New York Daily News

The ho-hum race for the White House

No gripping issues

- Richard Cohen

If the presidenti­al campaign were a TV program, it would have been canceled by now. Viewers have clicked off, stupefied by a campaign that has one overriding issue, the economy, and virtually nothing else. What started out with such energy — a “Gong Show” of debates, one bizarre front-runner after another — has settled into a slog in which two “firsts,” an AfricanAme­rican and a Mormon, are proving the efficacy of the melting pot: They have both been reduced to gruel.

Over at the television networks, the ratings tell the tale. One network news executive says they’re seeing viewers flee politics. There was a flash of interest around the time of the Republican debates but little since. When politics come up, the ratings show a real dip in viewership — presumably a rush to the bathroom or the kitchen. (Could this be a cause of the obesity epidemic?)

Why is this happening? Some of it no doubt is due to the traditiona­l American antipathy toward politician­s, government and anything that lacks a goalpost. We consider it a triumph of Jeffersoni­an democracy when 60% of us vote, but usually the figure is lower — 57.1% for President in 2008 and 37.8% in the last congressio­nal elections.

But other factors are at work this year. First and foremost is the paucity of gripping issues. There is only one, the economy, and it will do what it wants. If it improves, President Obama will win; if it worsens, Mitt Romney will win.

Just to add to the dreariness, the economy seems to reflect the candidates’ personalit­ies. It gets a little bit better and then a little bit worse and then maybe doesn’t move at all. Things are better than they once were but worse than they used to be. The recession has receded, but the promised boom has gone bust. This is the nowhere economy — neither boom nor bust nor much good to anyone.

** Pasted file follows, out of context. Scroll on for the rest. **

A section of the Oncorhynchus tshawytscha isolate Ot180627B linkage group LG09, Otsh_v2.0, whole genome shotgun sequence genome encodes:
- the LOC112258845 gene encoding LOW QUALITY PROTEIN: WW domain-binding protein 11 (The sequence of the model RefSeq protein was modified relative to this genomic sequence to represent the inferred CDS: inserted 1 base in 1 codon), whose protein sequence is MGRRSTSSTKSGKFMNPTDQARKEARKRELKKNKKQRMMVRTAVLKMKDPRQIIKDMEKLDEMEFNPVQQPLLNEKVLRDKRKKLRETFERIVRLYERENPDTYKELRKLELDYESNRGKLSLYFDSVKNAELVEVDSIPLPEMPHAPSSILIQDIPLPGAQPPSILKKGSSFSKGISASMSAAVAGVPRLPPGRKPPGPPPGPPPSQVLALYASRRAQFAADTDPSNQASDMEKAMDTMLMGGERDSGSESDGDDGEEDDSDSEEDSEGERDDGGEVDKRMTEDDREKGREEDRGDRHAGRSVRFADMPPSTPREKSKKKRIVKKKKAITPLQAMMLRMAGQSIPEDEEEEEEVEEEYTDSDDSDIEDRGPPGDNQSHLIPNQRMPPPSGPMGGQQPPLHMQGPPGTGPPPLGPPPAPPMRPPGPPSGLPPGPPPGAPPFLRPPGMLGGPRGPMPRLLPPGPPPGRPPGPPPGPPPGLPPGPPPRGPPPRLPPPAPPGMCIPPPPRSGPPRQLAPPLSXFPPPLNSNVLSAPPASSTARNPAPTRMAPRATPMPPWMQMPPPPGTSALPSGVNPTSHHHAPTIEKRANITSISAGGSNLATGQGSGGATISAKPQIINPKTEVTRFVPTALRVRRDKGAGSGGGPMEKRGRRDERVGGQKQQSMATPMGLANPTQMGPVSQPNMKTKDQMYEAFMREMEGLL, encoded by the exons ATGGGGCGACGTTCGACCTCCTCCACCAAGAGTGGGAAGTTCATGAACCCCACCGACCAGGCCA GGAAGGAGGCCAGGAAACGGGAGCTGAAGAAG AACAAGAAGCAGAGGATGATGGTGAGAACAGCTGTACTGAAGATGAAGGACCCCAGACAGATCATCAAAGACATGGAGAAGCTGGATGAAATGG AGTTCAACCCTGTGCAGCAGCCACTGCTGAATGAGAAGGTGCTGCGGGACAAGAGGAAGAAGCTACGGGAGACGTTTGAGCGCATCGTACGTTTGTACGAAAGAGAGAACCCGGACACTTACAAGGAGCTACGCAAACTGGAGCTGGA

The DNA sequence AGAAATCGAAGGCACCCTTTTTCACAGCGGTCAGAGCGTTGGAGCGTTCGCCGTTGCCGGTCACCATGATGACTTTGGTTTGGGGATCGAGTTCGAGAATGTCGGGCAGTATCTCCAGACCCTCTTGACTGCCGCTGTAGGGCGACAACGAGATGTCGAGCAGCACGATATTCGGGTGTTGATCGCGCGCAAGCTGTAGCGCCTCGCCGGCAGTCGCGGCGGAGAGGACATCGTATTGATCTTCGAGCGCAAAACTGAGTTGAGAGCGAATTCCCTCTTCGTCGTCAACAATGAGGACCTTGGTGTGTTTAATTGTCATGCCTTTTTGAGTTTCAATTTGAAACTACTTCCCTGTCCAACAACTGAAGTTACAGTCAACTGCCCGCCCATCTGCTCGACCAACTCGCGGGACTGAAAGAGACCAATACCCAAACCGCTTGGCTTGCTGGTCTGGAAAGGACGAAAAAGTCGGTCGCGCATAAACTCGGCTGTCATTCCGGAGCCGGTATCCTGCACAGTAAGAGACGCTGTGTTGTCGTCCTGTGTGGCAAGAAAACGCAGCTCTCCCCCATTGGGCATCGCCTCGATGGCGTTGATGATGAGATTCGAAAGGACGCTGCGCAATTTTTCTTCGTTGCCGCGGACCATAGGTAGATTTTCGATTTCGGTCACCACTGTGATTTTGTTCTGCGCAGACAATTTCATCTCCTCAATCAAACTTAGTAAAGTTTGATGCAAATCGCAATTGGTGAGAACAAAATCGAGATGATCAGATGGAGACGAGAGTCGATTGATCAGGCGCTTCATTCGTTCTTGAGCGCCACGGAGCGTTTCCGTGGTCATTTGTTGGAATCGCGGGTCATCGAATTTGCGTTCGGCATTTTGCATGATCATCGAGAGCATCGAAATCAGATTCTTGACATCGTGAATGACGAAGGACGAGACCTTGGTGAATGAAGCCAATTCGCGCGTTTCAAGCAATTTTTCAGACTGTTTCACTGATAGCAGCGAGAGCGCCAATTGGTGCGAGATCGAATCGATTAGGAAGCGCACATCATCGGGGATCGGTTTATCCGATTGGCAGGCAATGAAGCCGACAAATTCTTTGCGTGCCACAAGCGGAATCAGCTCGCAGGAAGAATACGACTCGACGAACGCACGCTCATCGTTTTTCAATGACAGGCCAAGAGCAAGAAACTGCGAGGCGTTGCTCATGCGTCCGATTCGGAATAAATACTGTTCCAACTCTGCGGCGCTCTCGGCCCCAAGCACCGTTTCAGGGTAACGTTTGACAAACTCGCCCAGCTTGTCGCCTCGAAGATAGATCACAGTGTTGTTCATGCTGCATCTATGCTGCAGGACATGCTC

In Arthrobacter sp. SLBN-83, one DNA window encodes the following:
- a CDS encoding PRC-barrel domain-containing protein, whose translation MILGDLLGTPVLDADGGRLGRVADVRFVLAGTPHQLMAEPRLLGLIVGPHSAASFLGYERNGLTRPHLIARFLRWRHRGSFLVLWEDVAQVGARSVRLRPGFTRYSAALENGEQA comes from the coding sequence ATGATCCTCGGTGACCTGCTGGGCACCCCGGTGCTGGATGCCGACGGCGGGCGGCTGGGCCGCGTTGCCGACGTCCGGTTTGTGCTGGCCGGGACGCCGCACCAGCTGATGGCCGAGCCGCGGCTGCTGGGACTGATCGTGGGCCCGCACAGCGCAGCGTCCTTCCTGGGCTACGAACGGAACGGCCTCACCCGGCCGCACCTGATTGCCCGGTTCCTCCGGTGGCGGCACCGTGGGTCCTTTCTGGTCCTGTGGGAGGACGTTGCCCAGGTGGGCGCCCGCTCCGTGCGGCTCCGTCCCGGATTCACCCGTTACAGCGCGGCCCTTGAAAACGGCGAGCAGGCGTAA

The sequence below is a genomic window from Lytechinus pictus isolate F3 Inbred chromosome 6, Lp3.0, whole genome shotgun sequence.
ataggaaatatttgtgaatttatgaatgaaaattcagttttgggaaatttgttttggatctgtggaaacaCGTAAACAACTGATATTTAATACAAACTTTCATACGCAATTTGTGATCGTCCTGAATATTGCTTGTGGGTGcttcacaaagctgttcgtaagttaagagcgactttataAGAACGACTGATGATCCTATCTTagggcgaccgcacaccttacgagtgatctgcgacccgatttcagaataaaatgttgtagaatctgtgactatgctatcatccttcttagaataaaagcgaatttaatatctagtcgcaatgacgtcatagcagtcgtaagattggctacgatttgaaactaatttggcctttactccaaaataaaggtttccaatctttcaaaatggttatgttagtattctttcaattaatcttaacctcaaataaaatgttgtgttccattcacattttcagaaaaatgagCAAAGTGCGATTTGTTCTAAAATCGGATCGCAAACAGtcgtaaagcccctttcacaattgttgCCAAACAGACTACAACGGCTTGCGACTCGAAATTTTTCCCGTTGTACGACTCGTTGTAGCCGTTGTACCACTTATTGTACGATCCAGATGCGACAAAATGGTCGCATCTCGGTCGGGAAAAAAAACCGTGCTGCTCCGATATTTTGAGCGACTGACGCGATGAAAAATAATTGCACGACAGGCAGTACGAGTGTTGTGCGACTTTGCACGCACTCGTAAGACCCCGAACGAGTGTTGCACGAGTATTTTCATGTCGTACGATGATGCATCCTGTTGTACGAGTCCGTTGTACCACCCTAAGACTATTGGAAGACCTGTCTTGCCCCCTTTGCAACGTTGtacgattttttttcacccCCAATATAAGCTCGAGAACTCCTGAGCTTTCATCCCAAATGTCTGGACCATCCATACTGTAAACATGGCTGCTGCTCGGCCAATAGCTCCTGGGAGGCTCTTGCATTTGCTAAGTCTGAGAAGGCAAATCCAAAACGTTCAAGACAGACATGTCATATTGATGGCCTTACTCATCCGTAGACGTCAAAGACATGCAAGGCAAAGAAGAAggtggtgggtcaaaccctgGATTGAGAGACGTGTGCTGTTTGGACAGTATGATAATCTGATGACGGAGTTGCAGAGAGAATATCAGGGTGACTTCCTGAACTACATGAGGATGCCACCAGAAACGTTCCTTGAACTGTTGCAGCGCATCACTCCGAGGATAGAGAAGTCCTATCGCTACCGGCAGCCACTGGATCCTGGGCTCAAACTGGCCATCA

Romney, therefore, is content not to make waves. He steers clear of the arch conservati­ve positions he was forced to take in the primaries, revealing as little of himself as possible. He is content to let the lousy economy campaign for him. He emphasizes his chard ohen bogus credential­s as a jobs creator when what he was, of course, was a profit creator. He has vast expertise in the private sector, but so did Herbert Hoover and so didn’t, among many others, Eisenhower, Johnson, Kennedy, Clinton, both Roosevelts and — icon or not — Reagan. Giving speeches does not create jobs.

Adding to the general political languor are the personalit­ies of both candidates. They are withdrawn, withholdin­g people, with little of the politician’s desperate need for the company of others. Obama is a paradox: an exciting story, an unexciting man. His charisma, so evident on the stump, has a brief half-life. He somehow covers it, like the snuffer over a candle, and it casts no glow. So this political season has become like sports — the domain of the fan. You can follow it on its dedicated cable channels — Fox News, MSNBC, etc. — which have become versions of fan radio.

Rutgers University historian David Greenberg noted in a New Republic essay this year the synergy between sports fandom and political fandom in which all opinions are valid and, of course, evanescent.

For all the blather, there’s not all that much the White House can do about the economy. It can nudge and it can tug, but the economy goes its own way. A jobs program would help, but Congress won’t pass it. More deficit spending would help, but Congress won’t allow it. The government is tied up in knots. It, too, waits for November.

This is a campaign of immense consequenc­e and, paradoxica­lly, torpor. It’s as if it is being conducted by men who will not — or cannot — control events but are waiting for events to control them. They campaign dutifully but dully, going through the motions until Election Day.

Maybe then they’ll get the audience back. In the meantime, America has gone for a beer.

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